The proposed regs also raise questions about how many medpot patients will be willing to apply, given Health Canada’s penchant for releasing such information to the press and police. The proposed regs invasively require that applicants – like doctors – supply tons of personal info, as well as two current photos of themselves. Additionally, medpot applicants may be subjected to expensive application fees.
“It seems to me that it makes it harder [for medpot patients]to get marijuana from their doctors than before,” complained Conroy. “Before it was just doctors being threatened not to prescribe.”
Closing the Clubs
On the Friday before the new medpot regulations were announced, the Minister of Health promised that he would be extending an open hand to compassion clubs around the country. What he didn’t say was that he would be slapping them across the face with it.
Marc Boris St-Maurice, founder of the Montreal Compassion Club and the Canadian Marijuana Party says the new regs are “a horrible disappointment.”
“For compassion clubs it is a huge step backward, because those who apply for an exemption have to mention one of two things, either they are going to produce the marijuana themselves, or they are going to get it from an licensed distributor,” explained Boris. “In article 4, patients have to name a supplier, and in article 6 the reason [for refusing the patient’s application]is that the distributor mentioned is not licensed according to the legislation. And there is no licensing for organizations, just individuals. So there are no licenses for compassion clubs. And any patient mentioning that their supplier is a compassion club will be automatically denied.”
Growers will also be heavily scrutinized under the proposed regulations. Growers must pass criminal record checks, supply personal information, and have no prior drug offenses in the past ten years. They can supply only one medical cannabis patient each, and a maximum total of only three growers can operate in a single location. Growers must also make their grow-locations available to unannounced, unwarranted inspections, during which inspectors may snoop through any computer data, records or information, look into any container that might contain marijuana, and “seize any substance” found on the premises.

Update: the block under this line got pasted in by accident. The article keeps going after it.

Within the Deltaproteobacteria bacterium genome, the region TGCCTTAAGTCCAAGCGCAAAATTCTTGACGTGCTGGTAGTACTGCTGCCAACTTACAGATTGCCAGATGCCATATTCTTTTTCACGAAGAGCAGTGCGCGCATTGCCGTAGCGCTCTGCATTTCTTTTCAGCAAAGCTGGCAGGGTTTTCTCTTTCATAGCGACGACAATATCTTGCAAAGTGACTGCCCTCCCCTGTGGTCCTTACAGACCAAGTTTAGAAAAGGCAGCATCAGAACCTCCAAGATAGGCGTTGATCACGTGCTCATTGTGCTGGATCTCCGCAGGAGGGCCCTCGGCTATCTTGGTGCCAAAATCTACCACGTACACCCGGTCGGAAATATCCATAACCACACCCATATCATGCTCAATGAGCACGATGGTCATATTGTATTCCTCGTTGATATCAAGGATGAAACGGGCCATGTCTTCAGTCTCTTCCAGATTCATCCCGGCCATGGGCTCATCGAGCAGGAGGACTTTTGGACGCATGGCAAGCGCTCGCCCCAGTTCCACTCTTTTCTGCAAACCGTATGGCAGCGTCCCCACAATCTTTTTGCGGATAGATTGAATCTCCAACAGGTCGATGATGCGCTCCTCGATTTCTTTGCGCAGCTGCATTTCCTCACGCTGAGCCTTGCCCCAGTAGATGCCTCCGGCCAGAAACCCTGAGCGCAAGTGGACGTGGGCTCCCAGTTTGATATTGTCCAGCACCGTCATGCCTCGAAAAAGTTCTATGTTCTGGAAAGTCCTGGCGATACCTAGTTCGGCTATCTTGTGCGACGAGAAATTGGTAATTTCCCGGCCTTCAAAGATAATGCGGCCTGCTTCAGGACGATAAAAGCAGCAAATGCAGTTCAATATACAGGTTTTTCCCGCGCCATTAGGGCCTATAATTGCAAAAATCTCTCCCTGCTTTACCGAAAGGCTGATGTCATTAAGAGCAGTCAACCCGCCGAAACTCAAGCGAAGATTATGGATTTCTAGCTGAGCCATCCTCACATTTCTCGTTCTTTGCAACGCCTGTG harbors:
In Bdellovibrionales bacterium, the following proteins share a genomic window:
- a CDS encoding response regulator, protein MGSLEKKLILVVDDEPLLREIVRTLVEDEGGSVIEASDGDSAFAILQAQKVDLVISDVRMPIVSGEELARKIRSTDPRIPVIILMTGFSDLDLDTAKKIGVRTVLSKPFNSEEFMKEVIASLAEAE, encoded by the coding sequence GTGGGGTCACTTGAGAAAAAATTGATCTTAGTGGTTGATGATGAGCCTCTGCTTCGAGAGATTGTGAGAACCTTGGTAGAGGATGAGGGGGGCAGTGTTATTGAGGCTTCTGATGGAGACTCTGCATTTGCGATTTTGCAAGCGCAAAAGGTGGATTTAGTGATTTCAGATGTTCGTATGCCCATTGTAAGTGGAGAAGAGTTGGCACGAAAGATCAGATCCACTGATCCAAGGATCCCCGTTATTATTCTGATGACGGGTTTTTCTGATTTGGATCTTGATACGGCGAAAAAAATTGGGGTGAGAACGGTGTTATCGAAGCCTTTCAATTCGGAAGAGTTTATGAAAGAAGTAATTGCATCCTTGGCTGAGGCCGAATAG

The proposed regs promise that all personal information will be kept confidential, except in the case of a complaint. Should anyone, a disgruntled neighbour, an ex-spouse, or even a cop, complain about a licensed grower, an inspector will make a record, and the Minister of Health can notify local police forces, initiating an investigation or even a raid against the grower.
Medical growers are unlikely to seek licenses under these conditions, and so medical users who have to name a licensed provider on their application are unlikely to seek government approval, unless they are growing their own pot themselves. This leaves medical cannabis users largely where they were before the new regulations: with no realistic way of getting medical pot from an outside supplier.
It is important to remember that the new regulations are only in the proposal stage and that there is still time to give input. If enough people contact the Minister of Health with concerns about the new regulations, it may put pressure on the ministry to make some changes.
* Download a pdf file containing the new regs at www.hc-sc.gc.ca/english/azindex_mno.htm#marij (scroll down to “Proposed regulations governing the possession and production of marijuana for medical purposes.”)
* Contact Bruce Erickson at the Ministry of Health with your input on the new regs: Bruce Erickson, Office of Controlled Substances, Department of Health, Address Locator 3503D, Ottawa, Ontario, K1A 1B9; tel (613) 957-2826; fax (613) 946-4224; email [email protected]
* PLEASE NOTE: all input on the new regs must be received by Bruce Erickson no later than May 6, 2001.